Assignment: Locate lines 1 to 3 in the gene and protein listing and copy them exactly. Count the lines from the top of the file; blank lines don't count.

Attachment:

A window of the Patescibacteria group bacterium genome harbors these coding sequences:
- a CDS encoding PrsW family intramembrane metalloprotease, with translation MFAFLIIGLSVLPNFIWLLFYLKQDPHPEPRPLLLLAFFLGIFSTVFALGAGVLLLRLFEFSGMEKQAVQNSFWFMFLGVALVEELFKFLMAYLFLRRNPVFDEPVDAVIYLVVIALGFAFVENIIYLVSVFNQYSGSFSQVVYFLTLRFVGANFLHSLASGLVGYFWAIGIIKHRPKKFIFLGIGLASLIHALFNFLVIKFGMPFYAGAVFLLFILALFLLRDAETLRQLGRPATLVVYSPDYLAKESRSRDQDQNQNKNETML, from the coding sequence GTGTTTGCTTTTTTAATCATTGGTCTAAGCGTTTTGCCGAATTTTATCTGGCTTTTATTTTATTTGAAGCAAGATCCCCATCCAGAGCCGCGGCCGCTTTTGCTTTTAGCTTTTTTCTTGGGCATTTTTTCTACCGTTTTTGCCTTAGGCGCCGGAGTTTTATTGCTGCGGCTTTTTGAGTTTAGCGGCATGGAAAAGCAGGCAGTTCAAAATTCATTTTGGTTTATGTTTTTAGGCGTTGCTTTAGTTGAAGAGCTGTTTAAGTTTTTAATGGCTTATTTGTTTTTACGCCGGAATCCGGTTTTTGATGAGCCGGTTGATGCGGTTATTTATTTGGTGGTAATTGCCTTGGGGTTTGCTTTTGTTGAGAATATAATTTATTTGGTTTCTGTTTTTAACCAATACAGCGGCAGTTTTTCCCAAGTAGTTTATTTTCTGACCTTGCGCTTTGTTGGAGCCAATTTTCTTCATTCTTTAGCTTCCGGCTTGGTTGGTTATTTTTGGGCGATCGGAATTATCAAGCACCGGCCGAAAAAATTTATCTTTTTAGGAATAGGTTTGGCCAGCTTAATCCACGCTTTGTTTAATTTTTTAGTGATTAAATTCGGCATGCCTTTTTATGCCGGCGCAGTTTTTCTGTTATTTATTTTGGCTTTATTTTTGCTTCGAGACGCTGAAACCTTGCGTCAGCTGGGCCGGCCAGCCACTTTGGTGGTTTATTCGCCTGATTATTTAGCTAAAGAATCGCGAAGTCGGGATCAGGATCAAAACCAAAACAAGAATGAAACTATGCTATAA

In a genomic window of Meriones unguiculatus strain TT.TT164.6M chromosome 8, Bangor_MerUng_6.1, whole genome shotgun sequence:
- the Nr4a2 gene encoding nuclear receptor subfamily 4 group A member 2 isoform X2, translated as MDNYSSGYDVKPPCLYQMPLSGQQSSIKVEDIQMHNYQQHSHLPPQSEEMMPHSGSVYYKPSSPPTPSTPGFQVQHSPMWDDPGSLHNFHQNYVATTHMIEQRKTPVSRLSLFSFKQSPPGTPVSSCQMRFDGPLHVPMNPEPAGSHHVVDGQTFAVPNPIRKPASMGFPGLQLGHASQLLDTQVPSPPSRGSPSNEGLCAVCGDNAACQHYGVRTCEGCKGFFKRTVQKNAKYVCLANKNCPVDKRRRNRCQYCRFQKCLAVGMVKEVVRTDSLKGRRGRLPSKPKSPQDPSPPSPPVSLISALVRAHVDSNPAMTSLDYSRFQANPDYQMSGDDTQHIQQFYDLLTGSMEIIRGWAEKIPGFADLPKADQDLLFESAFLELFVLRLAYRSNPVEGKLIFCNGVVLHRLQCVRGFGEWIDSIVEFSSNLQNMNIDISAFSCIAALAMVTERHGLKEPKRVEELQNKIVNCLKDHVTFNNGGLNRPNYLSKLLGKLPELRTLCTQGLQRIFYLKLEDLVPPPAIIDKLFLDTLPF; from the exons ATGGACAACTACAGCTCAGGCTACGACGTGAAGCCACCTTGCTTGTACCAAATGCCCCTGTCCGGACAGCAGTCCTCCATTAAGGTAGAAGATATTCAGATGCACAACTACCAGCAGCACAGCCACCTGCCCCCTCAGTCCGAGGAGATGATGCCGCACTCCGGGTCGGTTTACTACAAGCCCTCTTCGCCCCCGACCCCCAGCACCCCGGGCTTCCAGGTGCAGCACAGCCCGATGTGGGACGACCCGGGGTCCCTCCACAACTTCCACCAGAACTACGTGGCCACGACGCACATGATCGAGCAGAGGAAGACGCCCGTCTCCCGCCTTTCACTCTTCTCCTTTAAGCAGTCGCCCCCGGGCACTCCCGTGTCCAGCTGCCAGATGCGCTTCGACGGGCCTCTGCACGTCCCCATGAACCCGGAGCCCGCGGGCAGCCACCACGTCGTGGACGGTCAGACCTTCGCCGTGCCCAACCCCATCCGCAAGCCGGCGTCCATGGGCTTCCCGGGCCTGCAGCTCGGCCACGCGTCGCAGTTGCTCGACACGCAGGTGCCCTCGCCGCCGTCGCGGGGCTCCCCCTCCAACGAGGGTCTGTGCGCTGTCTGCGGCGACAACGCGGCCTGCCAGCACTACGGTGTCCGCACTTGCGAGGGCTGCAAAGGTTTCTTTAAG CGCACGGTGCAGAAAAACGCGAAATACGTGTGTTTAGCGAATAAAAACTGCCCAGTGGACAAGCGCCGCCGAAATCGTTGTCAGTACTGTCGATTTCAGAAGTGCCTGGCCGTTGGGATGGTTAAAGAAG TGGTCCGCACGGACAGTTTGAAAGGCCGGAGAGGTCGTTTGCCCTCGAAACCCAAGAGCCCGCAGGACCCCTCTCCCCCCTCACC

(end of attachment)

A window of the Patescibacteria group bacterium genome harbors these coding sequences:
- a CDS encoding PrsW family intramembrane metalloprotease, with translation MFAFLIIGLSVLPNFIWLLFYLKQDPHPEPRPLLLLAFFLGIFSTVFALGAGVLLLRLFEFSGMEKQAVQNSFWFMFLGVALVEELFKFLMAYLFLRRNPVFDEPVDAVIYLVVIALGFAFVENIIYLVSVFNQYSGSFSQVVYFLTLRFVGANFLHSLASGLVGYFWAIGIIKHRPKKFIFLGIGLASLIHALFNFLVIKFGMPFYAGAVFLLFILALFLLRDAETLRQLGRPATLVVYSPDYLAKESRSRDQDQNQNKNETML, from the coding sequence GTGTTTGCTTTTTTAATCATTGGTCTAAGCGTTTTGCCGAATTTTATCTGGCTTTTATTTTATTTGAAGCAAGATCCCCATCCAGAGCCGCGGCCGCTTTTGCTTTTAGCTTTTTTCTTGGGCATTTTTTCTACCGTTTTTGCCTTAGGCGCCGGAGTTTTATTGCTGCGGCTTTTTGAGTTTAGCGGCATGGAAAAGCAGGCAGTTCAAAATTCATTTTGGTTTATGTTTTTAGGCGTTGCTTTAGTTGAAGAGCTGTTTAAGTTTTTAATGGCTTATTTGTTTTTACGCCGGAATCCGGTTTTTGATGAGCCGGTTGATGCGGTTATTTATTTGGTGGTAATTGCCTTGGGGTTTGCTTTTGTTGAGAATATAATTTATTTGGTTTCTGTTTTTAACCAATACAGCGGCAGTTTTTCCCAAGTAGTTTATTTTCTGACCTTGCGCTTTGTTGGAGCCAATTTTCTTCATTCTTTAGCTTCCGGCTTGGTTGGTTATTTTTGGGCGATCGGAATTATCAAGCACCGGCCGAAAAAATTTATCTTTTTAGGAATAGGTTTGGCCAGCTTAATCCACGCTTTGTTTAATTTTTTAGTGATTAAATTCGGCATGCCTTTTTATGCCGGCGCAGTTTTTCTGTTATTTATTTTGGCTTTATTTTTGCTTCGAGACGCTGAAACCTTGCGTCAGCTGGGCCGGCCAGCCACTTTGGTGGTTTATTCGCCTGATTATTTAGCTAAAGAATCGCGAAGTCGGGATCAGGATCAAAACCAAAACAAGAATGAAACTATGCTATAA

In a genomic window of Meriones unguiculatus strain TT.TT164.6M chromosome 8, Bangor_MerUng_6.1, whole genome shotgun sequence: